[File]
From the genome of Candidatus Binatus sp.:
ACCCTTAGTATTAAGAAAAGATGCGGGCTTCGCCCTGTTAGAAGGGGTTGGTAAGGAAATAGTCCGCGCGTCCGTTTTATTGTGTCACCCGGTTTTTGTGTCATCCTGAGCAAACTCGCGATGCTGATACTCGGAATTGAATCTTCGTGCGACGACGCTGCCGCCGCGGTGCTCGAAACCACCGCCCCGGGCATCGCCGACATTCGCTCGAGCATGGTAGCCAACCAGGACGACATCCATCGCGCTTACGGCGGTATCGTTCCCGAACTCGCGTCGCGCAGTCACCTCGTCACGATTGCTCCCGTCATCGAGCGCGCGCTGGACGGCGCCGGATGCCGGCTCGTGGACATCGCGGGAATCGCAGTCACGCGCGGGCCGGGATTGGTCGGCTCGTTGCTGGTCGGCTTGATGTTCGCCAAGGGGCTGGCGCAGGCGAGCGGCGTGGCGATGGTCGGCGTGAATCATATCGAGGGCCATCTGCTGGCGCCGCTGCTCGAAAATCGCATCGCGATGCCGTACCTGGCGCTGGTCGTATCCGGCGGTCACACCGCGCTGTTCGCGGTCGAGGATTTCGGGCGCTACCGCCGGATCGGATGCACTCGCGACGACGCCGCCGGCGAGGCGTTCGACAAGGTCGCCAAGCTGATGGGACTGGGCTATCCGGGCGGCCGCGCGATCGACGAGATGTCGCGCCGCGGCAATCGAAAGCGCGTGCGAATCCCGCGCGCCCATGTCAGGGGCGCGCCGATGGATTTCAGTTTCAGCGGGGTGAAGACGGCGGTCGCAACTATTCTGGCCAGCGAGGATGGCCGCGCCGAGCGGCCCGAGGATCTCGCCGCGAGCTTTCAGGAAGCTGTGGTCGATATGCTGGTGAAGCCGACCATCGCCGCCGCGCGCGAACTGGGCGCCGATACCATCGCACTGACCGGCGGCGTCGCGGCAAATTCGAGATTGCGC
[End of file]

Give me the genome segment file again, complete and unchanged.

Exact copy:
From the genome of Candidatus Binatus sp.:
ACCCTTAGTATTAAGAAAAGATGCGGGCTTCGCCCTGTTAGAAGGGGTTGGTAAGGAAATAGTCCGCGCGTCCGTTTTATTGTGTCACCCGGTTTTTGTGTCATCCTGAGCAAACTCGCGATGCTGATACTCGGAATTGAATCTTCGTGCGACGACGCTGCCGCCGCGGTGCTCGAAACCACCGCCCCGGGCATCGCCGACATTCGCTCGAGCATGGTAGCCAACCAGGACGACATCCATCGCGCTTACGGCGGTATCGTTCCCGAACTCGCGTCGCGCAGTCACCTCGTCACGATTGCTCCCGTCATCGAGCGCGCGCTGGACGGCGCCGGATGCCGGCTCGTGGACATCGCGGGAATCGCAGTCACGCGCGGGCCGGGATTGGTCGGCTCGTTGCTGGTCGGCTTGATGTTCGCCAAGGGGCTGGCGCAGGCGAGCGGCGTGGCGATGGTCGGCGTGAATCATATCGAGGGCCATCTGCTGGCGCCGCTGCTCGAAAATCGCATCGCGATGCCGTACCTGGCGCTGGTCGTATCCGGCGGTCACACCGCGCTGTTCGCGGTCGAGGATTTCGGGCGCTACCGCCGGATCGGATGCACTCGCGACGACGCCGCCGGCGAGGCGTTCGACAAGGTCGCCAAGCTGATGGGACTGGGCTATCCGGGCGGCCGCGCGATCGACGAGATGTCGCGCCGCGGCAATCGAAAGCGCGTGCGAATCCCGCGCGCCCATGTCAGGGGCGCGCCGATGGATTTCAGTTTCAGCGGGGTGAAGACGGCGGTCGCAACTATTCTGGCCAGCGAGGATGGCCGCGCCGAGCGGCCCGAGGATCTCGCCGCGAGCTTTCAGGAAGCTGTGGTCGATATGCTGGTGAAGCCGACCATCGCCGCCGCGCGCGAACTGGGCGCCGATACCATCGCACTGACCGGCGGCGTCGCGGCAAATTCGAGATTGCGC